I am confident that teachers can move ahead with planning international travel in 2021. I am also sure that it must be done differently. Since international travel has been significantly impacted by Covid19, how you plan and organize student travel in the near future needs to change as well. Most important is how you, as a teacher and tour leader, address student safety and financial refunds.
Before I give you advice on how to do that, let me note the positive updates that lead me to reach out to schools and encourage teachers to plan. It is only June 2020, and international travel has already resumed. This week the first tourist group from Germany landed in Spain.
There is an enormous amount of pending demand for travel. Your students have been stuck in the front of the computer for months. Most summer camps were canceled. They need something to look forward to! Meanwhile, the whole research world is in an intense and well-funded race to develop a vaccine and treatment for Covid19. And finally, this pandemic will end. I looked at the history of pandemics since 1300; they all eventually ended and life got back to how it was before.
Unfortunately, we don’t know when this will be over, so for now travel is a bumpy road. To plan a successful school trip for 2021, we need to learn how to navigate this temporarily different world.
Remember that this virus spread so fast because of international travel. And that many people, including parents and students, lost their money invested in tours or flights. In the last three months, there were plenty of stories about travel companies and airlines that refused refunds or offered some type of voucher, separating their clients from thousands of dollars.
So, here are tips that will help you win parents’ trust, plan the safest way to travel for your students, and make sure that if another outbreak happens, they will get their money back. And I mean money, not shaky vouchers or credits.
1. Negotiate contracts that allow for cancellation with financial refund in case travel is not possible.
The new magic world in the travel industry is flexibility. I use it these days in all my travel-related calls. The travel industry has never been more desperate to get business and is aware that flexibility will help bring travelers back. We talked to our partners – airlines, hotels, bus companies – and together we came up with an offer called “Dream and plan now, pay later”.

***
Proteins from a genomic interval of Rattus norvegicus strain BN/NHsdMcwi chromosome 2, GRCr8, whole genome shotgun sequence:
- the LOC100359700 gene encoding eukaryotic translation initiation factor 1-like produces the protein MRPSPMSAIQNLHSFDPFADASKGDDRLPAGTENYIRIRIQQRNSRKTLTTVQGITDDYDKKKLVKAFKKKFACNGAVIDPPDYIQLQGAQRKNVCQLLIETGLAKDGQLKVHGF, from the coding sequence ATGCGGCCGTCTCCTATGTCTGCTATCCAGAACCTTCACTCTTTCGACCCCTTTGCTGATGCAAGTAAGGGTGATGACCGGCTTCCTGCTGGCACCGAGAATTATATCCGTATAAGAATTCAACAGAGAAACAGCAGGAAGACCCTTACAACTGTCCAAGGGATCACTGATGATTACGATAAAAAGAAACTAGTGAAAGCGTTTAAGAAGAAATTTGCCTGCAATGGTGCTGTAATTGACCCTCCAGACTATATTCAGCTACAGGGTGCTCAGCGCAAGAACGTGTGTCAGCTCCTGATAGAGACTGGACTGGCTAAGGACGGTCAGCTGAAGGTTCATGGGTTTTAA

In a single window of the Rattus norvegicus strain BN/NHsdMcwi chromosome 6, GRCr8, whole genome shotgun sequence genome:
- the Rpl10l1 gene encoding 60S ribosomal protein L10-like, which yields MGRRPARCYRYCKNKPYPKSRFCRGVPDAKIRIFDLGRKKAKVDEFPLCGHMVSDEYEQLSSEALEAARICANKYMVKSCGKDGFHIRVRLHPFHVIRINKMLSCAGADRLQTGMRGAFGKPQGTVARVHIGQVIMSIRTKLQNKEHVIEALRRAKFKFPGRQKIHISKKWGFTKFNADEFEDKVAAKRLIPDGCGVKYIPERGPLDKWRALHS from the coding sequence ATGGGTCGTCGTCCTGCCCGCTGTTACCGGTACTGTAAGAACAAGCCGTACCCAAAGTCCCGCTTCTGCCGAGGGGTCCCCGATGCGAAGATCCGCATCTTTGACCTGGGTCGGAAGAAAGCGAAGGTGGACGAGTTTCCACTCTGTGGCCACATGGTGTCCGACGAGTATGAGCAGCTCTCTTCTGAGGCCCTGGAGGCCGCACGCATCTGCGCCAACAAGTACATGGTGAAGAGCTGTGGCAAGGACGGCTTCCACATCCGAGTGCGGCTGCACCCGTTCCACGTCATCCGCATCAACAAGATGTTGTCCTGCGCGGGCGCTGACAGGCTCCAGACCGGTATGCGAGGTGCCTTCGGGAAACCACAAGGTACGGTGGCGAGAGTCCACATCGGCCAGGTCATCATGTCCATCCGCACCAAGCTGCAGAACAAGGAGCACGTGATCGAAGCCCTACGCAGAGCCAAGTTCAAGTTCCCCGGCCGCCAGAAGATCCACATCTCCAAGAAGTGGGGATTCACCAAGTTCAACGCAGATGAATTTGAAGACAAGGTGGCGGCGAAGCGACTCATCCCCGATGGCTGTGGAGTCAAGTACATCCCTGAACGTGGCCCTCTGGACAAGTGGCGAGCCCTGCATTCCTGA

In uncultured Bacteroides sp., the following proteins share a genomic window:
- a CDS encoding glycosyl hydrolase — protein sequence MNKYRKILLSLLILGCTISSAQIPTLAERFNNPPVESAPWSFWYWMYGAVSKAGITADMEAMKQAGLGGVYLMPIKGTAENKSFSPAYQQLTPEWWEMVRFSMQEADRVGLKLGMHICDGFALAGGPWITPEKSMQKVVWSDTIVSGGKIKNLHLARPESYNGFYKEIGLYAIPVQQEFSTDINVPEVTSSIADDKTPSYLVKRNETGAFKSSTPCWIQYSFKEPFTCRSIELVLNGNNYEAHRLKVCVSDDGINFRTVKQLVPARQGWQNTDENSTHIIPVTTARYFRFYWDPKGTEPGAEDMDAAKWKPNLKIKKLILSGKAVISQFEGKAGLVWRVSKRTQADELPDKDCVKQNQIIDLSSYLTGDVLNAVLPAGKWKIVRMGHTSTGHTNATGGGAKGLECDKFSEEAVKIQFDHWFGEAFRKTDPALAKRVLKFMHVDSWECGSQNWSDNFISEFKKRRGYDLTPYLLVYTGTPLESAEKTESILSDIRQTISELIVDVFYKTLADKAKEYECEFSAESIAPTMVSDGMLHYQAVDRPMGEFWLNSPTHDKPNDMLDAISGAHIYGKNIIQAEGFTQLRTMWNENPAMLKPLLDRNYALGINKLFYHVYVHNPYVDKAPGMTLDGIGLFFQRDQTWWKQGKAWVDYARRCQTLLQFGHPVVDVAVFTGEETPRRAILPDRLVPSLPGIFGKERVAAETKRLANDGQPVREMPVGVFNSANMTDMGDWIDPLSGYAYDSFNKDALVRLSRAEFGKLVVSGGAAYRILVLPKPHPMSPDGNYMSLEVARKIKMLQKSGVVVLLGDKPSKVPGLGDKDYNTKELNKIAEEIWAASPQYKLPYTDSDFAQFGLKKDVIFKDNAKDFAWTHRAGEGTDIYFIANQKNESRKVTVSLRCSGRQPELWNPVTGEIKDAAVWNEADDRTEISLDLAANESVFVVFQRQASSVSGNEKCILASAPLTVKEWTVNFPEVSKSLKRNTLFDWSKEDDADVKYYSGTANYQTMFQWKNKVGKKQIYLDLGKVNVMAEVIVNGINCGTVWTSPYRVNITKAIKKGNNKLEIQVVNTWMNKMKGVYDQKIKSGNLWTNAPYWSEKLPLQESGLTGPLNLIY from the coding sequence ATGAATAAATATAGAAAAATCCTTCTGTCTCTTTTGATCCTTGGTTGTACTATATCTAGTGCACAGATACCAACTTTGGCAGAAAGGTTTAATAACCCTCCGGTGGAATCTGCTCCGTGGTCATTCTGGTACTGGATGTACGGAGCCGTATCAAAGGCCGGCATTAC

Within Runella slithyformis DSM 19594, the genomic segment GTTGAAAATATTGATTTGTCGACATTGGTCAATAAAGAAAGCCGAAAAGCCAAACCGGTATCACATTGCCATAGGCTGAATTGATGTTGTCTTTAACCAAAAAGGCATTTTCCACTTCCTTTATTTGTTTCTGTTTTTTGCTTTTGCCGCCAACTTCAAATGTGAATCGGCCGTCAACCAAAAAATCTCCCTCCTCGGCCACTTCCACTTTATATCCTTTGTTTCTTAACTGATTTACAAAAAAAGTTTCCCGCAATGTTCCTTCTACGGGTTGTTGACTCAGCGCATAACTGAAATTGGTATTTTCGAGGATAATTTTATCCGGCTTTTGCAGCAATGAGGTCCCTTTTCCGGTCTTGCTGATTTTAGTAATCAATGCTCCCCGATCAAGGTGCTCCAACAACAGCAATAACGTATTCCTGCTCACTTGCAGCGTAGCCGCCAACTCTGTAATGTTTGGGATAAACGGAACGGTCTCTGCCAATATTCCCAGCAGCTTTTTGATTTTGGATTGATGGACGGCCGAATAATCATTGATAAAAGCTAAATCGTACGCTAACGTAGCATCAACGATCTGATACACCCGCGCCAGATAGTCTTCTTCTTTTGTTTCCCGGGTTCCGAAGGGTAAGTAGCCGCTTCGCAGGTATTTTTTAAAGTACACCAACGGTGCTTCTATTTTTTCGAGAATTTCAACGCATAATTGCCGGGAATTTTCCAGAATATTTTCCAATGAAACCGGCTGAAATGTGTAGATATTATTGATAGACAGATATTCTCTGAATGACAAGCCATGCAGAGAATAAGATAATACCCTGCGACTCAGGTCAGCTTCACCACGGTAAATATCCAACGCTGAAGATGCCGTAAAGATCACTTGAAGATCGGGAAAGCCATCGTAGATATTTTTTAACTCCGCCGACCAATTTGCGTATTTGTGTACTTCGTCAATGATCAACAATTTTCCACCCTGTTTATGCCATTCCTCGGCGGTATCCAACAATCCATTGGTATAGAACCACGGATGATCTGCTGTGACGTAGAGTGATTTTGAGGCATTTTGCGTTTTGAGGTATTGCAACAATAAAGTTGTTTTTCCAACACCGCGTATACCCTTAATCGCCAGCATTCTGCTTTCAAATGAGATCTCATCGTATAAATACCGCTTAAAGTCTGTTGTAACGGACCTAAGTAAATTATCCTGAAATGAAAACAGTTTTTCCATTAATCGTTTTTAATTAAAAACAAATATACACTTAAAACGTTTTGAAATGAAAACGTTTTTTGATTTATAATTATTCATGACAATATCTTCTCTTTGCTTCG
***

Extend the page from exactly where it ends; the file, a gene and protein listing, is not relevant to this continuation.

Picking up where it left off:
You can read more about it here: https://colibriboston.org/faculty-led-study-abroad-trips/
Some of the most important changes we secured for our groups are:
Delayed payments – Teachers can plan trips and enroll students, but the final payment is not due until 1-2 months before departure. This gives us time to evaluate safety without risking our clients’ money.
Refunds in case of a pandemic outbreak – Yes, trust me this is possible in current circumstances. We have it now in our contracts with all vendors.
Solid travel insurance options – that include “cancel for any reason” and full protection. At Colibri Boston, we do not sell specific insurance but recommend several different ones for parents to choose from. It is a good business practice.
2. Visit countries that are close to US borders, on shorter flights.
This is how the flights will look like for a while until even the smallest risk of infection disappears. Imagine flying like that for 15 hours? But 3-5 hours seems doable, even for a group of 15-year-olds. Instead of Asia and Africa, think about Costa Rica, Panama, Cuba, and some parts of Europe. Select countries that have had success containing Covid19.
3. Travel with smaller groups.
Dragging 40-50 students through continual health checks that begin at the airport and managing them in this new reality may be a nightmare. A smaller group increases options, from hotels to restaurants to sights, at every point on the trip. At Colibri Boston, we have temporarily limited each group to 25 people. Changing an itinerary, if it becomes necessary, is also much more feasible.
4. Consider having an alternative destination written in the contract.
Countries have had different success with coronavirus. It might be that one country will close its borders while others are perfectly safe. If you decide to use this option, choose an alternative country that is similar to your first choice, culturally and in cost. For example, at Colibri Boston, we offer Cuba and Belize, Poland, and the Czech Republic, Iceland and Ireland.
5. Choose travel providers that will stand behind you if something happens.
Before you book your travel providers – hotels, airlines, bus companies, travel agencies – do diligent research. Check reviews from multiple reputable sources to find a provider who will stand with you and your students. Read contracts carefully and, before signing, get your needs written into the contract, so it’s fair for both sides. Know that these contracts are open to negotiation – you don’t need to sign the first version presented to you.
To compare best travel insurance companies check their reviews under: https://www.consumersadvocate.org/travel-insurance
Negotiating travel contracts: http://www.themeetingmagazines.com/cit/negotiating-hotel-contracts/
Updates on reopening for all European countries: https://reopen.europa.eu/en
Data on Covid19 numbers per each country: EndCoronavirus.org
If you have any questions regarding this post or your future student travel, please contact us:
Phone: +1 617 301 1237
Colibri Boston is a boutique travel company offering tours for adults and student groups. With Covid19, we issued cash refunds to all our travelers regardless of their travel insurance policy.